Students, faculty, and staff at the Monterey Institute for International Studies and at Middlebury College now have trial access to SAGE Research Methods Online …
a research methods tool created to help researchers, faculty and students with their research projects. SAGE Research Methods links over 175,000 pages of SAGE’s renowned book, journal and reference content with truly advanced search and discovery tools. Researchers can explore methods concepts to help them design research projects, understand particular methods or identify a new method, conduct their research, and write up their findings. Since SAGE Research Methods focuses on methodology rather than disciplines, it can be used across the social sciences, health sciences, and more.
Let us know what you think – email email@example.com at Middlebury, or Ann Flower at MIIS, or your liaison.
Middlebury College students, faculty, and staff have full access Psychological Experiments Online through March 28th.
Psychological Experiments Online pairs audio and video recordings of quintessential experiments in psychology with thousands of pages of primary-source documents. It also includes notes from experiment participants, journal articles, books, field notes, and final reports in topics from obedience to authority and conformity to operant conditioning.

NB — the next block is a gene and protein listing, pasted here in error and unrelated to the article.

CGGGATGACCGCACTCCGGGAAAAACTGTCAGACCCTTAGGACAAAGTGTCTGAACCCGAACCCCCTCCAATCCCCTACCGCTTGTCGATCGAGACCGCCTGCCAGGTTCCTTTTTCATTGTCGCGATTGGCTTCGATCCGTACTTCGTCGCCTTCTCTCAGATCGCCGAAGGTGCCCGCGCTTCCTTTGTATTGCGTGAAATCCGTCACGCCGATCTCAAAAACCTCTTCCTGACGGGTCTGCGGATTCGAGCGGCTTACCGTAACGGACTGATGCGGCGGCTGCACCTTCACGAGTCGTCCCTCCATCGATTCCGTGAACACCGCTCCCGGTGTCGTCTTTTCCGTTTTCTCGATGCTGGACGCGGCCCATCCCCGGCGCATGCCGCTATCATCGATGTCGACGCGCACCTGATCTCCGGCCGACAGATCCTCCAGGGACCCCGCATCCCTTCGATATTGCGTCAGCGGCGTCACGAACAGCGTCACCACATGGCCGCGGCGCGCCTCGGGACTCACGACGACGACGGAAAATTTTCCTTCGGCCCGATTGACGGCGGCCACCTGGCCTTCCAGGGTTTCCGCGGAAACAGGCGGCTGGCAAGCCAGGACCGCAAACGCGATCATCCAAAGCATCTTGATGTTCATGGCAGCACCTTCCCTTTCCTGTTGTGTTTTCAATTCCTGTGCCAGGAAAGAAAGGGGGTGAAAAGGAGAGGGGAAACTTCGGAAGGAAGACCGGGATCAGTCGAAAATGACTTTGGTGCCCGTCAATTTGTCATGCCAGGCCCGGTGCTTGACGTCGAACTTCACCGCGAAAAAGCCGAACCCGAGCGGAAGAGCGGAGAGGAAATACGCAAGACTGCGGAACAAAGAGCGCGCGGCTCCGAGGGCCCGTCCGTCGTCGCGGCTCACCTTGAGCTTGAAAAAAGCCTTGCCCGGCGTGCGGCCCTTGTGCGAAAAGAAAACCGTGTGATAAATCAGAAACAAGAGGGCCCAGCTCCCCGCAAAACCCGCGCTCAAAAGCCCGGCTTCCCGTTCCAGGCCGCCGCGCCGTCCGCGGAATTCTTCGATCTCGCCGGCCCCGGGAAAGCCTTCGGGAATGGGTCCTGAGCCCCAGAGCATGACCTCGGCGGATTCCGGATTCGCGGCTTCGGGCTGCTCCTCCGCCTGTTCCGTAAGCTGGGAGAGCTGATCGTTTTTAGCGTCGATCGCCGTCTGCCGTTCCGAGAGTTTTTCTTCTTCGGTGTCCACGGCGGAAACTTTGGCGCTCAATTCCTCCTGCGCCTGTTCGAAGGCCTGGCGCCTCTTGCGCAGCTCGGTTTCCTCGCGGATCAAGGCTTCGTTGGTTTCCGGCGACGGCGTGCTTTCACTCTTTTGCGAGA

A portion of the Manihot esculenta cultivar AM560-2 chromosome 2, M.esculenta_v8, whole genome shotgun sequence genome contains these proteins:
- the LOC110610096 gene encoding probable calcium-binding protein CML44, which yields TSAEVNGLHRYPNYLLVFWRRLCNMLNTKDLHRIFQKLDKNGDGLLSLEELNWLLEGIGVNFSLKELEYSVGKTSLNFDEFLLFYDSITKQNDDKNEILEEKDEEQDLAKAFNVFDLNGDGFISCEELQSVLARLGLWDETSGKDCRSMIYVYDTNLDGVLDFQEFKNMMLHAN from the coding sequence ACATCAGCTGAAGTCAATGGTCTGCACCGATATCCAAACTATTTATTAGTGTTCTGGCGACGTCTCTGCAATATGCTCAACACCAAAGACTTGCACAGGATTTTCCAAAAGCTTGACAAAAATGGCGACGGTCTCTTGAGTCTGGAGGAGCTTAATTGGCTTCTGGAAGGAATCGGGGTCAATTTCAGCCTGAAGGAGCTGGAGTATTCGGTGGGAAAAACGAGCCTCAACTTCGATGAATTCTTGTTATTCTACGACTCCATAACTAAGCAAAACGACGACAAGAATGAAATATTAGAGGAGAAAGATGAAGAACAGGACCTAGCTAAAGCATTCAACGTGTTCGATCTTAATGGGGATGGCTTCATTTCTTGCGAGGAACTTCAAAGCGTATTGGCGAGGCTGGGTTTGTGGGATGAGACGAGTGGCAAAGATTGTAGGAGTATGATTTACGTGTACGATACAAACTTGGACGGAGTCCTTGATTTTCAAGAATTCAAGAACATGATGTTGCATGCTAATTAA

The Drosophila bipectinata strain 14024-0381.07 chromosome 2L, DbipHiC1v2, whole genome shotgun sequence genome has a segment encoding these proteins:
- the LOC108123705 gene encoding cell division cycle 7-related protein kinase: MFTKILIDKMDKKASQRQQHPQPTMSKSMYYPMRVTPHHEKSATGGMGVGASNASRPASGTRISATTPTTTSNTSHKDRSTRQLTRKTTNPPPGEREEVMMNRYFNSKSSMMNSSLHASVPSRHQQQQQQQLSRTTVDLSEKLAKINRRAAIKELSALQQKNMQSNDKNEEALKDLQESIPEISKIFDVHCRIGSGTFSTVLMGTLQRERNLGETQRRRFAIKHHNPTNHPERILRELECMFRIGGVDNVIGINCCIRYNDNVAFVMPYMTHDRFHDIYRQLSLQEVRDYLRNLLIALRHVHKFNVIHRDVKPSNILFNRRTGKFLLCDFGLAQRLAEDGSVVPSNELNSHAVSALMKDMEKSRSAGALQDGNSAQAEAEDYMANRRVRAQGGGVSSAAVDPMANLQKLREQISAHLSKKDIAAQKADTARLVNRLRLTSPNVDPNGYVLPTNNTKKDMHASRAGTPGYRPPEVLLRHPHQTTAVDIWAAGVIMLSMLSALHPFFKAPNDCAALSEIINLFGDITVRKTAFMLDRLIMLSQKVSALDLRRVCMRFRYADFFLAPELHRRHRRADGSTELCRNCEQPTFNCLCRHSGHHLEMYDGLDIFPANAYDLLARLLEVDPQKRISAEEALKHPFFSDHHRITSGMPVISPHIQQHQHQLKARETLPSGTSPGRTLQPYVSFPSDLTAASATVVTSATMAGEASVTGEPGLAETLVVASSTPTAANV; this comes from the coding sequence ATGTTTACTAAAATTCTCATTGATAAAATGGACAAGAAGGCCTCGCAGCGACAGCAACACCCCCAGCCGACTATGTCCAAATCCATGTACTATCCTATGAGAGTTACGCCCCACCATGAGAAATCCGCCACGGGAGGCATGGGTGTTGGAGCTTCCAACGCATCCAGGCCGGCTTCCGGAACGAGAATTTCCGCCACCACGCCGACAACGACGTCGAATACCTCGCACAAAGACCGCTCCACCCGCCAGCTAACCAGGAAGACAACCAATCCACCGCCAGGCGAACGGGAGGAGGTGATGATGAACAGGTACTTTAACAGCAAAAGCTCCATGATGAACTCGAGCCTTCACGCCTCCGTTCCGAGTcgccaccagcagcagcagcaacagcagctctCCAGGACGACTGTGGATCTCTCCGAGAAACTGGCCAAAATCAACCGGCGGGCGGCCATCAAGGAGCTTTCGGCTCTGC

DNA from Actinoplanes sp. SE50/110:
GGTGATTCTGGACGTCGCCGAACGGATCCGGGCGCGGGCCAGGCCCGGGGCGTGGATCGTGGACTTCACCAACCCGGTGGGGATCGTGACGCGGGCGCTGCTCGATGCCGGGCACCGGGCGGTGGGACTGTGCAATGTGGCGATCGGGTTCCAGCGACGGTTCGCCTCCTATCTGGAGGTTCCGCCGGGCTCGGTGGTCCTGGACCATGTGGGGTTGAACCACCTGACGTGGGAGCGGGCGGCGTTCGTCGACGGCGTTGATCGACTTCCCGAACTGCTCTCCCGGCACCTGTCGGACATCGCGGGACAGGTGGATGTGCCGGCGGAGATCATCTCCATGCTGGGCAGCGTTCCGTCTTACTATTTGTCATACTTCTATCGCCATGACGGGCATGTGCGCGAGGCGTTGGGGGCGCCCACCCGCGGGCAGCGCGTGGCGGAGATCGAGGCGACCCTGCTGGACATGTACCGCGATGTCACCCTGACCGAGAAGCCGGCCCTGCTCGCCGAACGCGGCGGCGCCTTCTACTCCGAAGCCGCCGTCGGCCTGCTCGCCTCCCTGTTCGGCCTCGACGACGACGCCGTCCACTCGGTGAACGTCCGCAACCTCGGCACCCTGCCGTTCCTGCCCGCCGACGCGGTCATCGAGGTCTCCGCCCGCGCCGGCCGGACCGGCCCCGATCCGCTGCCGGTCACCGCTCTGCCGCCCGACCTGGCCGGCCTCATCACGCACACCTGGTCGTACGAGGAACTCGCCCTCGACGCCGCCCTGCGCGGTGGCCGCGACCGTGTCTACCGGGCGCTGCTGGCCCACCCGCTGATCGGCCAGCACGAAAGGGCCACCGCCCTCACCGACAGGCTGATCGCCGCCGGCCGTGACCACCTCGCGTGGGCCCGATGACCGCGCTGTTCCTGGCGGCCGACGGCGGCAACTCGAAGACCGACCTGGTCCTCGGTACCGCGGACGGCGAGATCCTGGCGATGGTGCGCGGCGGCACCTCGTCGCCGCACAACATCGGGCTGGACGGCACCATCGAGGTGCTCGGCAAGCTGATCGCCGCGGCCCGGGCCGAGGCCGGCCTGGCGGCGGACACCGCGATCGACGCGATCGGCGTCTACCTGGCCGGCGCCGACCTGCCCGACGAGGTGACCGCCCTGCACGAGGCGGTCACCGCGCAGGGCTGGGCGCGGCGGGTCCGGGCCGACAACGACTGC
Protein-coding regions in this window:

Let us know what you think! Send feedback to firstname.lastname@example.org or your liaison.
Students, faculty and staff at the Monterey Institute for International Studies have had full access to Business Monitor International since 2005. BMI provides daily reports from their experts around the world containing information and data on topics ranging from infrastructure to business environments to industry trends and political risks, country by country.
Look it over and help us determine if we should also provide access to you and your colleagues and peers at Middlebury. Let us know what you think – email email@example.com or your liaison.
We have trial access to Oxford Bibliographies Online, (OBO) now with a new platform, better interface and other improvements since our previous trial of this resource in October 2011.
Developed cooperatively with scholars and librarians worldwide, Oxford Bibliographies offers exclusive, authoritative research guides.
Let us know what you think – email firstname.lastname@example.org or your liaison.
STEM (Science, Technology, Engineering, Medicine) becomes … STEAM?
Pew Internet & American Life Project reports on escalating use of e-books. “The proportion of Americans who read e-books is growing, but few have completely replaced print books for electronic versions.”
Yale Students made a better version of its Course Catalog. Then Yale shut it down.
The Wikimedia Foundation’s multimedia team seeks community guidance on whether or not to support the MP4 video file format on Wikimedia projects.
MapGive – Open Mapping from the US State Department.
The latest version of Chrome will tell you which browser tabs are playing sound or using your webcam.